Most writers suffer from Imposter Syndrome, and it attacks when sending query letters to agents.
Did I say enough? Did I say too much? Am I bragging? Are they going to roll their eyes and trash my submission? Why would anyone want to read my book?
That last question is the one your query must answer if you stand any chance of an agent requesting your full manuscript.
So pull up your socks and Sell Your Book! Polish your pitch until it makes YOU want to read the book. Send it to friends to see if it makes THEM want to read. Craft your bio to show yourself in the best light possible. Stay positive—even if you feel like you're wasting your time and should find a new hobby.
The worst thing the agent can do is say "no." Every debut author had their share of rejections during the querying process. Think about that. You are in the company of the greats!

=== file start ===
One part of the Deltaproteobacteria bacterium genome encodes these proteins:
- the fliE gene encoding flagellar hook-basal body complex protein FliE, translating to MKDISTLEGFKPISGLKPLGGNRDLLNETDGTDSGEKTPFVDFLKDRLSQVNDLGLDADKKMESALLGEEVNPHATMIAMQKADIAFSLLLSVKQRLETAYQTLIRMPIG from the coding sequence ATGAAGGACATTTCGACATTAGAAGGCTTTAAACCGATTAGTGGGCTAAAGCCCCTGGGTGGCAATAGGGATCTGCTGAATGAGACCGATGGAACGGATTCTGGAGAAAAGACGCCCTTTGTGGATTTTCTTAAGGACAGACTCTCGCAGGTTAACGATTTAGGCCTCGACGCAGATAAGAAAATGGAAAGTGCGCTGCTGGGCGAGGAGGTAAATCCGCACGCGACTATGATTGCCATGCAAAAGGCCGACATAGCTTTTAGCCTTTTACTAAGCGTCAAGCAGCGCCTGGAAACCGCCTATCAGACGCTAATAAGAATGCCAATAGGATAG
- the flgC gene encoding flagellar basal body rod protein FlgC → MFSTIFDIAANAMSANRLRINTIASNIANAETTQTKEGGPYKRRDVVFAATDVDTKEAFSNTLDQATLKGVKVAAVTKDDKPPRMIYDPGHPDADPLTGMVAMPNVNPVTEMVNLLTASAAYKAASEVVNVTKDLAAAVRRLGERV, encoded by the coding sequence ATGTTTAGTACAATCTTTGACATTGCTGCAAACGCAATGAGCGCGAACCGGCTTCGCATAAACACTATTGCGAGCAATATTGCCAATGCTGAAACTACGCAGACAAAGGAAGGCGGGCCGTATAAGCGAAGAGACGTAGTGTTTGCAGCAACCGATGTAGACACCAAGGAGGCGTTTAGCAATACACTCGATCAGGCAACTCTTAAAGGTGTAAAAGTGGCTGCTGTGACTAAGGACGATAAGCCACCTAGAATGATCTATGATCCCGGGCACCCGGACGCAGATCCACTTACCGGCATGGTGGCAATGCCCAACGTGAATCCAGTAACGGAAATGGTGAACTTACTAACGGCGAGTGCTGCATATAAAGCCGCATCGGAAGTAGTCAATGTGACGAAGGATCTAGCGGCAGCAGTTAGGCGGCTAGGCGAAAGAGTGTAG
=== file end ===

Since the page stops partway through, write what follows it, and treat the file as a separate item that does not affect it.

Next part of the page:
So invest the time into crafting a confident query that screams, "You want to read my book!"
Querying would be so much easier if we could actually say that.
And while you’re querying, keep meticulous records of your process. List which agencies you have queried, and which specific agent you addressed your query to. Note whether you emailed or filled out an online form. Include the date you sent the query, and the estimated time you should allow for the agent to respond (or ignore you.) Track your rejections.
This way, you will avoid the embarrassing mistake of sending to the same place/person twice. You will know how many queries you have out at one time, and who you need to inform if you get an acceptance. You will also know when to cross an agent off your list and move on.
Don't trust your memory. After you've sent a dozen queries, and you're preparing more, and a couple are rejected, they'll become a blur.
Keep it manageable. Your book doesn't need to be on submissions at 100 places at once. I have my manuscript out at six to eight places. However many agencies you choose to query simultaneously, make sure you stay organized. Know where your queries are and when you can consider them rejected.
And finally, persevere. All it takes is one “yes.”
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